Japanese Encephalitis

Japanese Encephalitis

A deadly virus which infects travellers across Asia through mosquito bites. It can cause long term mental and physical disabilities, with very limited or no treatment options.

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Key Facts around Japanese Encephalitis

Around a third of people who have severe Japanese encephalitis suffer from long-term complications.1

    • How do people catch this disease?

      When they’re bitten by infected mosquitoes which carry the virus.1

    • Which countries are affected?

      Asian countries from India to Japan (see map). The risk is greater in rural areas.2

    • What are the symptoms?

      Fever, chills, headache, muscle pain, mental confusion, spasms in the neck and spine and muscle weakness.1

    • How serious is the disease?

      • Most cases of Japanese encephalitis are asymptomatic. In rare cases, however, inflammation of the brain (encephalitis) occurs, and about half of the severe cases have a fatal course.1 Approximately 30% of those who survives the infection suffer permanent neurological, physical or psychological damage.1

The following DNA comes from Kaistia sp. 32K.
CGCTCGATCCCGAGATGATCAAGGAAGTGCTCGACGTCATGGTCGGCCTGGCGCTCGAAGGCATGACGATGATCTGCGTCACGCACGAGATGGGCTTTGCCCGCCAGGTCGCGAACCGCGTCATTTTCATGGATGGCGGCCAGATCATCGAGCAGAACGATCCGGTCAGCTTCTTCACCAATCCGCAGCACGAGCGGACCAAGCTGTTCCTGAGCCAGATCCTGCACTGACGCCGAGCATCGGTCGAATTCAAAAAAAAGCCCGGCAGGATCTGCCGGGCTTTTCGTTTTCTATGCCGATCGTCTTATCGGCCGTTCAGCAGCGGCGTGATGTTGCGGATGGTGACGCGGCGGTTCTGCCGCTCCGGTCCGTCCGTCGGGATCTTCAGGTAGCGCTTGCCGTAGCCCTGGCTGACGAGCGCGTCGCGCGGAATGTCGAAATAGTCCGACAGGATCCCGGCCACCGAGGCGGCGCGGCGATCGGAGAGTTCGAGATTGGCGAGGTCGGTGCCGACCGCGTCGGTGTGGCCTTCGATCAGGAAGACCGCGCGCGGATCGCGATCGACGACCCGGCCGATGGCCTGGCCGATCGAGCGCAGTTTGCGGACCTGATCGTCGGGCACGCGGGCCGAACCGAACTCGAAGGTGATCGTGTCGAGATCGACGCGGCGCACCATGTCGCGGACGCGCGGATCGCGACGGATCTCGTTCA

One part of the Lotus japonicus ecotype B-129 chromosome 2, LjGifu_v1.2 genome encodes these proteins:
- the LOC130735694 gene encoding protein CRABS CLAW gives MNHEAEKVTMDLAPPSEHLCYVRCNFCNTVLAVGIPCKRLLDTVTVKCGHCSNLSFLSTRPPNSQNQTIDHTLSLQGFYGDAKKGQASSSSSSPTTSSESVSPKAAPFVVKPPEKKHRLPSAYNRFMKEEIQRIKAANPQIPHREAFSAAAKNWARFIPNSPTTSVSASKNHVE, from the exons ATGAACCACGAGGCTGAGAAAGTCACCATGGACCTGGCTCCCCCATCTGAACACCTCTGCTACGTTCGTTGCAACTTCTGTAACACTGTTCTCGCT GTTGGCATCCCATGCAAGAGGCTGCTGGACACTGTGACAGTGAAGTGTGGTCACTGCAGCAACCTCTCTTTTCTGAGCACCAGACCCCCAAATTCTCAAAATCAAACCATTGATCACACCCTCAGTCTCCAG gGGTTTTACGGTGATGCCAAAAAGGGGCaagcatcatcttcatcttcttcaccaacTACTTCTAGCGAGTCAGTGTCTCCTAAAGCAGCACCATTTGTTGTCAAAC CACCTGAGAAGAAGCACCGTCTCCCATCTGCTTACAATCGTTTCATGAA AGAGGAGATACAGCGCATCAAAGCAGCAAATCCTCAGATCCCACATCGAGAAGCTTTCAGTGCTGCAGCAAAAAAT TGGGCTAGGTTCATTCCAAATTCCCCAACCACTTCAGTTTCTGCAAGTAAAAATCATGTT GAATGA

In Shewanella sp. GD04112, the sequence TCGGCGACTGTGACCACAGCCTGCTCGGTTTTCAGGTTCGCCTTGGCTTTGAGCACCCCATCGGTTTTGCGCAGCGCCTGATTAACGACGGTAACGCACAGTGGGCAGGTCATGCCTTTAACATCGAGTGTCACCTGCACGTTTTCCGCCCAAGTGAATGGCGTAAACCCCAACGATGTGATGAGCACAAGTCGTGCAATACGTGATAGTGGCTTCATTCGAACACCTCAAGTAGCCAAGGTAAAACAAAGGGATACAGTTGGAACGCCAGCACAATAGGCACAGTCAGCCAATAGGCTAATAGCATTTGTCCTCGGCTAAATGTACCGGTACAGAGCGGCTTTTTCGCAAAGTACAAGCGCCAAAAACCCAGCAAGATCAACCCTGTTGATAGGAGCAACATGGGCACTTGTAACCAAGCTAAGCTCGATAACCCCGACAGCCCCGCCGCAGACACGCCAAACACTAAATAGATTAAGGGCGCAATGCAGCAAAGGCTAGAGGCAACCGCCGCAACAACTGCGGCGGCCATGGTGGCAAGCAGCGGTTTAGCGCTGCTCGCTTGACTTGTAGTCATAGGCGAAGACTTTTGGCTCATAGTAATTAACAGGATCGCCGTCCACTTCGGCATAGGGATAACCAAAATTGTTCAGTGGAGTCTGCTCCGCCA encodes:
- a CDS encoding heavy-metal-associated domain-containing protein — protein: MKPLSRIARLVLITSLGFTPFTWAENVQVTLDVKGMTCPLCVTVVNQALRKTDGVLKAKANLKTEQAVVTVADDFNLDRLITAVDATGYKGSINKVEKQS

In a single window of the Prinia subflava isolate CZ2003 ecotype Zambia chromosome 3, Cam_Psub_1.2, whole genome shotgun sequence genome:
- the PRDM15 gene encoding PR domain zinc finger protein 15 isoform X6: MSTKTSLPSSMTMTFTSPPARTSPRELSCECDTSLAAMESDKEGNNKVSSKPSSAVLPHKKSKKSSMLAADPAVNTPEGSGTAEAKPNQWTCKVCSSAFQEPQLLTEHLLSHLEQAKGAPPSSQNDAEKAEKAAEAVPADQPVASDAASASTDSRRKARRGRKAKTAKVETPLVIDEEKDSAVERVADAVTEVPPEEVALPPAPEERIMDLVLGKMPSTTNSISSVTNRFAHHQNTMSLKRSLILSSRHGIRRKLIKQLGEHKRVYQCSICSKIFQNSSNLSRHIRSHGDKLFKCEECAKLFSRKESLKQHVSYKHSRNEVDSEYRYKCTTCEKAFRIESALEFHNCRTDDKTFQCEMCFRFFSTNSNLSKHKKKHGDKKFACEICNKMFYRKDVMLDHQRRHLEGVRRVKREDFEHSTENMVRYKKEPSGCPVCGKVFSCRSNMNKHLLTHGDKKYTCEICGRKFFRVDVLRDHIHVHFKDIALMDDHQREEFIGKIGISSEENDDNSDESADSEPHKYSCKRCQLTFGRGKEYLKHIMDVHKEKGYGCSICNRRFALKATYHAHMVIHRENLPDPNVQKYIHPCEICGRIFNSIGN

• Can I reduce the chances of catching the disease?

      You can take the following precautions to help reduce your risk of infection:

      • Visit a travel health clinic to assess the risks of the planned trip and get advice about available vaccinations and further precautions.
        Click here to find your nearest travel health clinic and make an appointment: https://www.reisemedizincheck.at/en/find-a-travel-health-service
      • Take steps to avoid mosquito bites when mosquitoes are most active (dawn and dusk)3
      • Use a recommended insect repellent containing either 20% Icaridin (e.g Moskito Guard®, for more information please see https://www.valneva.at/en/moskito-guard) or 50% DEET.1.1
      • Wear appropriate clothing (e.g long-sleeved clothes and long trousers)4
  1. World Health Organization. Weekly Epidemiological Record. WHO Position Paper on Japanese Encephalitis. February 2015. Available online: http://www.who.int/wer/2015/wer9009.pdf (last accessed September 2020)
  2. Centers for Disease Control and Prevention. Yellow Book 2020. Chapter 4 Travel-Related Infectious Diseases. Japanese Encephalitis. Available online: https://wwwnc.cdc.gov/travel/yellowbook/2020/travel-related-infectious-diseases/japanese-encephalitis (last accessed September 2020); WHO. Disease Outbreak. JE Australia. Online available: https://www.who.int/emergencies/disease-outbreak-news/item/2022-DON365 (Last accessed June 2022) 
  3. Centers for Disease Control and Prevention. Yellow Book 2020. Chapter 3 Environmental Hazards & Other Noninfectious Health Risks. Mosquitoes, Ticks, & Other Arthropods. Available online: https://wwwnc.cdc.gov/travel/yellowbook/2020/noninfectious-health-risks/mosquitoes-ticks-and-other-arthropods (last accessed September 2020)
  4. Gesundheit.GV.AT. Japanische Enzephalitis Available online: https://www.gesundheit.gv.at/leben/gesundheitsvorsorge/reisemedizin/infektionskrankheiten/japanische-enzephalitis (last accessed September 2020)

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